The performance of the Lloyds share price over the last few months has been disappointing, despite a decent performance in Q1. This appeared to be predicated on the basis that after such a good Q1 the bank would see a bit of a slowdown in Q2.
Notwithstanding Brexit concerns, Q1 was fairly decent as statutory pre-tax profits rose to £1.6bn, slightly below expectations of £1.88bn but still well above the levels seen in Q4, and in line with those in Q1 2018.
The picture for Q2 was always likely to be much more tricky, given that the UK economy slowed quite significantly during April and May, in the wake of the extension of the Brexit deadline at the end of March. This belief has been reflected in the Lloyds share price’s slide from the peaks in April of just above 65p a share.
Impact of this morning’s results on Lloyds share price
One of the more notable items in the Q1 numbers was a £100m provision in respect of PPI, and with the new deadline fast approaching there was always the prospect of another lumpy provision in the Q2 numbers.
This has turned out to be the case, though the extent of the provision is somewhat of a surprise at £500m and has taken quite a lump out of its profits for Q2. This brought the statutory pre-tax profit numbers down to £1.294bn, significantly below estimates of £1 76bn, sending the Lloyds share price down to six-month lows, however it is important to look at that in the context of the latest PPI provision.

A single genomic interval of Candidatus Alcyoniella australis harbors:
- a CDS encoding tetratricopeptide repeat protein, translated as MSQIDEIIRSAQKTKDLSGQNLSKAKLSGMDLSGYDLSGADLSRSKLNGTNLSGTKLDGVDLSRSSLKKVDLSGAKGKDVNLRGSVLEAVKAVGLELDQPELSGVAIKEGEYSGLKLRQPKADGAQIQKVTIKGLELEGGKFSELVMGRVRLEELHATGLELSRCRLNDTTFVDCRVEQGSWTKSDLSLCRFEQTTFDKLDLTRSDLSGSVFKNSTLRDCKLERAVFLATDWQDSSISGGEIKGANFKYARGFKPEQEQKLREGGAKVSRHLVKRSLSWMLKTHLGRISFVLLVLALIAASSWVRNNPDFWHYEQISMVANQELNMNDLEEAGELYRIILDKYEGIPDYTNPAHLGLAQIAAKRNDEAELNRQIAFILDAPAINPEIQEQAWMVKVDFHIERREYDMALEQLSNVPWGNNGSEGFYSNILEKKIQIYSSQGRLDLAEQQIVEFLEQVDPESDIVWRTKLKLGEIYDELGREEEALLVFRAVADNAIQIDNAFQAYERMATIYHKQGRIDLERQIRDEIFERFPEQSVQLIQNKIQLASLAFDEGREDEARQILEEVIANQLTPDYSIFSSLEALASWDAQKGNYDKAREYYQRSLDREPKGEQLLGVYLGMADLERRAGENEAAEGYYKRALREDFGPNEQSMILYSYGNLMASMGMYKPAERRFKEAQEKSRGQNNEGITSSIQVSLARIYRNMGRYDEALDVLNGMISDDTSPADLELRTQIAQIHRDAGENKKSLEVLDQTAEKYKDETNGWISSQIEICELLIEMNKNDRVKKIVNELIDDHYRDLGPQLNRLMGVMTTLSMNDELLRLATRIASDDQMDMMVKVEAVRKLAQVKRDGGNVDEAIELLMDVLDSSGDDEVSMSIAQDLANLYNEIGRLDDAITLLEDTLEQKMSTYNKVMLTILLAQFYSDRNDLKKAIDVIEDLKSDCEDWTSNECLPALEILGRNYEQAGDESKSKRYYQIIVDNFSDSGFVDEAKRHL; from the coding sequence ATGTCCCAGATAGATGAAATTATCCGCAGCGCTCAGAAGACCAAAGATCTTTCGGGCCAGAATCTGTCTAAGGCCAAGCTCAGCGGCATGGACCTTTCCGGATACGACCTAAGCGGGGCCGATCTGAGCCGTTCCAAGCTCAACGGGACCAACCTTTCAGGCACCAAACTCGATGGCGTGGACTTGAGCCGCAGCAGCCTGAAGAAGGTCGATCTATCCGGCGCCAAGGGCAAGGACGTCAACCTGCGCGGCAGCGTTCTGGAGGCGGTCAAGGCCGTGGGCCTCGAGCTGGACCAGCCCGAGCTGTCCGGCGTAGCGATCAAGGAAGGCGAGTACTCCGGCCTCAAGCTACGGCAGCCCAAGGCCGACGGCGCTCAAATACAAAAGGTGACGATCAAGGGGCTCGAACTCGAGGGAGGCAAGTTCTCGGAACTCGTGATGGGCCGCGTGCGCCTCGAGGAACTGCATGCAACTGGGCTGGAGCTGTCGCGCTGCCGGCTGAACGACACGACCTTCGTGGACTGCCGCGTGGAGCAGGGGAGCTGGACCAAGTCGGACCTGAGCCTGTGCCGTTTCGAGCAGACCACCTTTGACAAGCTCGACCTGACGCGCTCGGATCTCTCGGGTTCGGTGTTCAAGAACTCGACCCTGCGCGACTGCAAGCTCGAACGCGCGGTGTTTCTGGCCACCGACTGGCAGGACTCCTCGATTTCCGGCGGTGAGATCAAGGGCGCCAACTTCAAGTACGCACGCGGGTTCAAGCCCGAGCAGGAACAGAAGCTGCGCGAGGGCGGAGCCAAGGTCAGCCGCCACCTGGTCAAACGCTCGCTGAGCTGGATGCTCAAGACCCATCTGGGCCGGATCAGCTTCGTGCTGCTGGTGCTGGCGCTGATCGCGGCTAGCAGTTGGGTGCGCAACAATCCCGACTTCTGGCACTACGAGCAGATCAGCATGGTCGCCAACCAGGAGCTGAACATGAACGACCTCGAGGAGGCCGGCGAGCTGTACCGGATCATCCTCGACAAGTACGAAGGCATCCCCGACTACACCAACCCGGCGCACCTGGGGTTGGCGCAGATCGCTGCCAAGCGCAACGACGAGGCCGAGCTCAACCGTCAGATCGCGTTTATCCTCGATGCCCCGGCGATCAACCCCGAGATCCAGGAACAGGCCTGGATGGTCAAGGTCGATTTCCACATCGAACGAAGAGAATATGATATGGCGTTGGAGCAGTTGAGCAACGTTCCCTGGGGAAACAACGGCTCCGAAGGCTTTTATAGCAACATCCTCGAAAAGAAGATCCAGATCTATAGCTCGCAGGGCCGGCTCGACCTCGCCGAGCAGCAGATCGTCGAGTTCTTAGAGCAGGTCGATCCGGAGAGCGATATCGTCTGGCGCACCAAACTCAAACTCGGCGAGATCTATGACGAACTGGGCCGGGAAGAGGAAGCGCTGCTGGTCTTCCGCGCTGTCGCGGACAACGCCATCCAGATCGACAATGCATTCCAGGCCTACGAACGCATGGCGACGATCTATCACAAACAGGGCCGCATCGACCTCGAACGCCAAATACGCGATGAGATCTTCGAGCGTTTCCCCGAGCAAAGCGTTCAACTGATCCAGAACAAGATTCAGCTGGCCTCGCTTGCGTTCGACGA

In terms of income we have also seen a modest slowdown, with a decline to £3.06bn from £3.08bn in Q1. The slightly weaker interest rate environment over the last quarter has also seen net interest margin drop to 2.89% from 2.91%, which is still pretty healthy. The bank also announced an increase in the dividend to 1.12p a share, an increase of 5% on a year ago. Overall loan demand has remained steady, as have customer deposits, with mortgage demand slowing slightly from the same period a year ago.
Another potential factor that could influence the Lloyds share price is that there have been reports that the bank is in discussions with Tesco with respect to taking on its mortgage book, which of course would make the UK-focused bank even more sensitive to the vagaries of the UK economic cycle.
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A decent set of numbers
On balance these are a decent set of numbers with statutory pre-tax profits for the half year at £2.9bn, against a tough economic backdrop, and this should should be reflected in the Lloyds share price given time. Management appears to have adopted a responsible attitude to managing risk with this cautious update.
This attitude is ebident in the statement, with management acknowledging that business confidence and investment has slowed, and warning that due to higher charges the capital build requirements for the year are likely to be at the lower end of the target range for 2019.
The bank kept its full-year guidance unchanged, though this was caveated on how the UK economy was likely to fare over the course of the next few months as a new Brexit deadline approaches. It will be interesting to see how the Lloyds share price reacts as the Brexit deadline arrives.
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